15 October 2014

Google and the Nexus Deep 6.

Google was changing the face of the cellular industry long before the "uncarrier movement" came along. Whether it was the introduction of the Android G1 or their forcing concessions on Verizon regarding their 4G spectrum - they have been pushing the industry in new directions. Back in 2013, T-Mobile didn't need to convince the Google Nexus fans that moving to a no-contract world was better because we were already there. Why lease a phone for $200 and pay it off $100 a month in a two year prison sentence when you could own a Nexus 4 for $200 and pay $30 a month with no shackles? Google made the math so easy that even simple arithmetic was unnecessary.

But the days of buying a high end phone for one third the price was 2013. Fast forward to today with the announcement of the next generation of Google Nexus hardware. It's big. It's beautiful. And it's just as expensive as that big and beautiful competition. All hail the $400 Nexus 9 while ignoring the Kindle Fire 9" for $379. The Nexus 6 marches in at $650 when a (arguably) better Samsung Note 4 can be had for $50 more.

In the famous words of Beavis and Butthead, "you gotta have stuff that sucks to have stuff that's cool", and Google decided to give us super cool hardware with a standard suck price. But ignore the cost for a moment. How is Google improving the industry for all of us with these devices? New Guido-sized "me too" options in our already crowded phone and tablet landscape. Wasn't that Samsung's gig?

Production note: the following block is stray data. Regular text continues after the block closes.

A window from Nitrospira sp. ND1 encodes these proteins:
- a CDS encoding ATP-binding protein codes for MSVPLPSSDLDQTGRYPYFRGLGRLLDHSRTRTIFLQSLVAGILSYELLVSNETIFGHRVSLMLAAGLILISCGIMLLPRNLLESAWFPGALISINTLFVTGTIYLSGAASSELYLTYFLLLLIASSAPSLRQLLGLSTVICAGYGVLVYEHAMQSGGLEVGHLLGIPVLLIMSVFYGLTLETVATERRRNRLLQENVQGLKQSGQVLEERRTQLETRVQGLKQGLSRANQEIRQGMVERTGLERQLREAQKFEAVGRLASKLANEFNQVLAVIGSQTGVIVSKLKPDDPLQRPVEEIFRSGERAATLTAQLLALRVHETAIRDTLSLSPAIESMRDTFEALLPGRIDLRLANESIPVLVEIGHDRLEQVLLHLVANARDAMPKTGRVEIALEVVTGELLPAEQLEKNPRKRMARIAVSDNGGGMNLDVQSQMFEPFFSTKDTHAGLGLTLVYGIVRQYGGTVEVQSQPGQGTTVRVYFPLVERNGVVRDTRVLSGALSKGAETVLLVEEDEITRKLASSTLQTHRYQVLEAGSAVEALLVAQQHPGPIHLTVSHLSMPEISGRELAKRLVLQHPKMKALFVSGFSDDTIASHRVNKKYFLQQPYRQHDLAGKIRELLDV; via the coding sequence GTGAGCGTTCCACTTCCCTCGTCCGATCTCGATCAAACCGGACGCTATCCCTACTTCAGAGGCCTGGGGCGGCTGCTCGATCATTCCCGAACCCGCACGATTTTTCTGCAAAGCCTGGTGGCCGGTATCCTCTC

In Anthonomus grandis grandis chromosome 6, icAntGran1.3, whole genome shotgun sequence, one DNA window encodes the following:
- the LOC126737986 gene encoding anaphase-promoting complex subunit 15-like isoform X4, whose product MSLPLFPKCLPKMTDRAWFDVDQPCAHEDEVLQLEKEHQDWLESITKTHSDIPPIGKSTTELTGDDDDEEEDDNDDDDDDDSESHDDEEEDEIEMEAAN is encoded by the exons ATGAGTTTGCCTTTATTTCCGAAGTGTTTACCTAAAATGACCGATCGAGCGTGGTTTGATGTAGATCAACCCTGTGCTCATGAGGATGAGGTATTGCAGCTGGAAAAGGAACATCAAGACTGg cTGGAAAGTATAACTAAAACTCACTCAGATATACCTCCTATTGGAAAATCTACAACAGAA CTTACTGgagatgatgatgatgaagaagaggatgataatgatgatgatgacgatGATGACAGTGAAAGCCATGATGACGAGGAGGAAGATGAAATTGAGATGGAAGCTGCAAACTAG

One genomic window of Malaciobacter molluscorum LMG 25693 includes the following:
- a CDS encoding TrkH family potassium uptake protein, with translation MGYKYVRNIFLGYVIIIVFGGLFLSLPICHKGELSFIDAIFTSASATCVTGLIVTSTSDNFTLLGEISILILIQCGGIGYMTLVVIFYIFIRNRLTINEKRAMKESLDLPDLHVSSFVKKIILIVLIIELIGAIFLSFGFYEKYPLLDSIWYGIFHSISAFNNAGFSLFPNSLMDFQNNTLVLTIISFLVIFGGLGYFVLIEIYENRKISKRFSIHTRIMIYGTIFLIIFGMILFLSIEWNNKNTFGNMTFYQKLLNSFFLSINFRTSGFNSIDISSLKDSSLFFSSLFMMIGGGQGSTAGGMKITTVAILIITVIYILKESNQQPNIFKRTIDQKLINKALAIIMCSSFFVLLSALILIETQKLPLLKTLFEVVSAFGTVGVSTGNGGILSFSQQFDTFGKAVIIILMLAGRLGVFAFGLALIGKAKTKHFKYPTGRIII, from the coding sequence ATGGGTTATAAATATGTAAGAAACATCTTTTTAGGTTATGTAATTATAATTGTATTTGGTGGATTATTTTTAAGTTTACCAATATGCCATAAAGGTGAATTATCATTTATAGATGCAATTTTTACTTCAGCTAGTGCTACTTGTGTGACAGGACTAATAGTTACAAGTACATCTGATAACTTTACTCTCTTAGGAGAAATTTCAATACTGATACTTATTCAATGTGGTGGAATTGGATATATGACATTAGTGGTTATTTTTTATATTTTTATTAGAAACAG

I never subscribed to the "do no evil" philosophy in Mountain View. Every company has their nasty side and perhaps Google's villainy is worse because they think their lack of baddies skit don't stink. But at least we could see how they were making things better in the hardware landscape by helping the people afford the best. If it were not for Google's Android landscape we would all be using 3.5" iPhone's that cannot copy and paste. Competition! Progress!

Someone will come along and fill that low cost and high quality smart phone without a contract niche that Nexus has decided to exit. Maybe Microsoft. Maybe BlackBerry. Heck, are you paying attention, Bezos? Maybe there is even an opening for your freaky Fire Phone after all.